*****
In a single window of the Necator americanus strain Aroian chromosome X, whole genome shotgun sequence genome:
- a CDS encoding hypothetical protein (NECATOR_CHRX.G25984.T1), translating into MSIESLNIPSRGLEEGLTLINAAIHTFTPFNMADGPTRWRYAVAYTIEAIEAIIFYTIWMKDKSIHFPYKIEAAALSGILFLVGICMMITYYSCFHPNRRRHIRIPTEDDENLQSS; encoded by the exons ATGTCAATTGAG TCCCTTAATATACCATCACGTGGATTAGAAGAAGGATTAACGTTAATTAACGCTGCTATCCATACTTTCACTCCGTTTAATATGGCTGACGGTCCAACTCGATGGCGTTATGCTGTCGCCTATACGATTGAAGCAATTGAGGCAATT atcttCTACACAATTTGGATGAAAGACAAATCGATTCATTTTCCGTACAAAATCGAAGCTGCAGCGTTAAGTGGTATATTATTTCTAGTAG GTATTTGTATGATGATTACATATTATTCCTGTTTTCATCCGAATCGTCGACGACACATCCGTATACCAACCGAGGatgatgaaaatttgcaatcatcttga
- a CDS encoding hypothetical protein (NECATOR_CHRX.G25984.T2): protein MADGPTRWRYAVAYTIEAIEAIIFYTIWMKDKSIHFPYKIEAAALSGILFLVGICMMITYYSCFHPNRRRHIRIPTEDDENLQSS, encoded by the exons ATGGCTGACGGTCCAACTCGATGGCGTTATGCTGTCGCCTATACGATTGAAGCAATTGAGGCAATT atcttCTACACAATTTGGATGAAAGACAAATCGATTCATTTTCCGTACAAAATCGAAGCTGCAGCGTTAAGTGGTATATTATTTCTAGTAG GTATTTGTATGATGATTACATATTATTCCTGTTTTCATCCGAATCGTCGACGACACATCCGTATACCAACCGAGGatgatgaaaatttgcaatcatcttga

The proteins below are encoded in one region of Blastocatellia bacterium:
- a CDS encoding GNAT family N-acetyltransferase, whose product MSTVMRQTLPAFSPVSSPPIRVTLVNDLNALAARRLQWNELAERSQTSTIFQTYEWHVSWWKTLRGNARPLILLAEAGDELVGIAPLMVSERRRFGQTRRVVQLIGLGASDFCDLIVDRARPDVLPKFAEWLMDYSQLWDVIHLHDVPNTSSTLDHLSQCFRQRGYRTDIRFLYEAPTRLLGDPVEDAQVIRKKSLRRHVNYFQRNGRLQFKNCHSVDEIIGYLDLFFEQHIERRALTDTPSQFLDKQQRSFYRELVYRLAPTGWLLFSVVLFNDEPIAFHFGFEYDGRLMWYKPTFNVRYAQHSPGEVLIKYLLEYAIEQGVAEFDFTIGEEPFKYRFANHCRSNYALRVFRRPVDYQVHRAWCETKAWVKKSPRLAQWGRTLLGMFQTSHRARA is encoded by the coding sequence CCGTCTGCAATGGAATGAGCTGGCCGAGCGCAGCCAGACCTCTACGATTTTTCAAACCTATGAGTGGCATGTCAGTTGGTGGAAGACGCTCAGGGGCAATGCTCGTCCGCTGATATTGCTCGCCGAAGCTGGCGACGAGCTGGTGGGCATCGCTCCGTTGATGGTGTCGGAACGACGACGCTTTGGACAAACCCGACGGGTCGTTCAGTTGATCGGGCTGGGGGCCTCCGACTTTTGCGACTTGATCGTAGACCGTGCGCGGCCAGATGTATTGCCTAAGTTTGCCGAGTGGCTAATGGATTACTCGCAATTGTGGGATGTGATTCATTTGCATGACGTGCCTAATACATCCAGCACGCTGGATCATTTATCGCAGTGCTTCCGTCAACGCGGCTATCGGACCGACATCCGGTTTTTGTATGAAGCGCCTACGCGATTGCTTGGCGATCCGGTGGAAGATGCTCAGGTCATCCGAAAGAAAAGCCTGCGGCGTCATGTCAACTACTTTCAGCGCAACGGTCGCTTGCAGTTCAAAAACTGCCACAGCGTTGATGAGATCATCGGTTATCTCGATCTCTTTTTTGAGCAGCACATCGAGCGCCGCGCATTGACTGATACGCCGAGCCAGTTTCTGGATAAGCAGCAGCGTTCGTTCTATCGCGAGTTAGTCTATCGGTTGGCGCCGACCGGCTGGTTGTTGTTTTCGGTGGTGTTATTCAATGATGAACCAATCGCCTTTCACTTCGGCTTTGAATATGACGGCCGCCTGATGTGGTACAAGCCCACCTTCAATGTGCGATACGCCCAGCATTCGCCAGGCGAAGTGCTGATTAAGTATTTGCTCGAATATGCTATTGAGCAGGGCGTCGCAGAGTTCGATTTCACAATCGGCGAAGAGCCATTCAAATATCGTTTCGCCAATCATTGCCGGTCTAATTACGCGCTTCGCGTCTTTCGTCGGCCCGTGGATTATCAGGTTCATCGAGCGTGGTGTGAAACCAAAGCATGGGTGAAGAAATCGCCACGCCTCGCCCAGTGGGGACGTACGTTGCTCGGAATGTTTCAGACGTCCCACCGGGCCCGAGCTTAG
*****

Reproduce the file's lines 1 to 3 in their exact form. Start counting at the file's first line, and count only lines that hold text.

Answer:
In a single window of the Necator americanus strain Aroian chromosome X, whole genome shotgun sequence genome:
- a CDS encoding hypothetical protein (NECATOR_CHRX.G25984.T1), translating into MSIESLNIPSRGLEEGLTLINAAIHTFTPFNMADGPTRWRYAVAYTIEAIEAIIFYTIWMKDKSIHFPYKIEAAALSGILFLVGICMMITYYSCFHPNRRRHIRIPTEDDENLQSS; encoded by the exons ATGTCAATTGAG TCCCTTAATATACCATCACGTGGATTAGAAGAAGGATTAACGTTAATTAACGCTGCTATCCATACTTTCACTCCGTTTAATATGGCTGACGGTCCAACTCGATGGCGTTATGCTGTCGCCTATACGATTGAAGCAATTGAGGCAATT atcttCTACACAATTTGGATGAAAGACAAATCGATTCATTTTCCGTACAAAATCGAAGCTGCAGCGTTAAGTGGTATATTATTTCTAGTAG GTATTTGTATGATGATTACATATTATTCCTGTTTTCATCCGAATCGTCGACGACACATCCGTATACCAACCGAGGatgatgaaaatttgcaatcatcttga
- a CDS encoding hypothetical protein (NECATOR_CHRX.G25984.T2): protein MADGPTRWRYAVAYTIEAIEAIIFYTIWMKDKSIHFPYKIEAAALSGILFLVGICMMITYYSCFHPNRRRHIRIPTEDDENLQSS, encoded by the exons ATGGCTGACGGTCCAACTCGATGGCGTTATGCTGTCGCCTATACGATTGAAGCAATTGAGGCAATT atcttCTACACAATTTGGATGAAAGACAAATCGATTCATTTTCCGTACAAAATCGAAGCTGCAGCGTTAAGTGGTATATTATTTCTAGTAG GTATTTGTATGATGATTACATATTATTCCTGTTTTCATCCGAATCGTCGACGACACATCCGTATACCAACCGAGGatgatgaaaatttgcaatcatcttga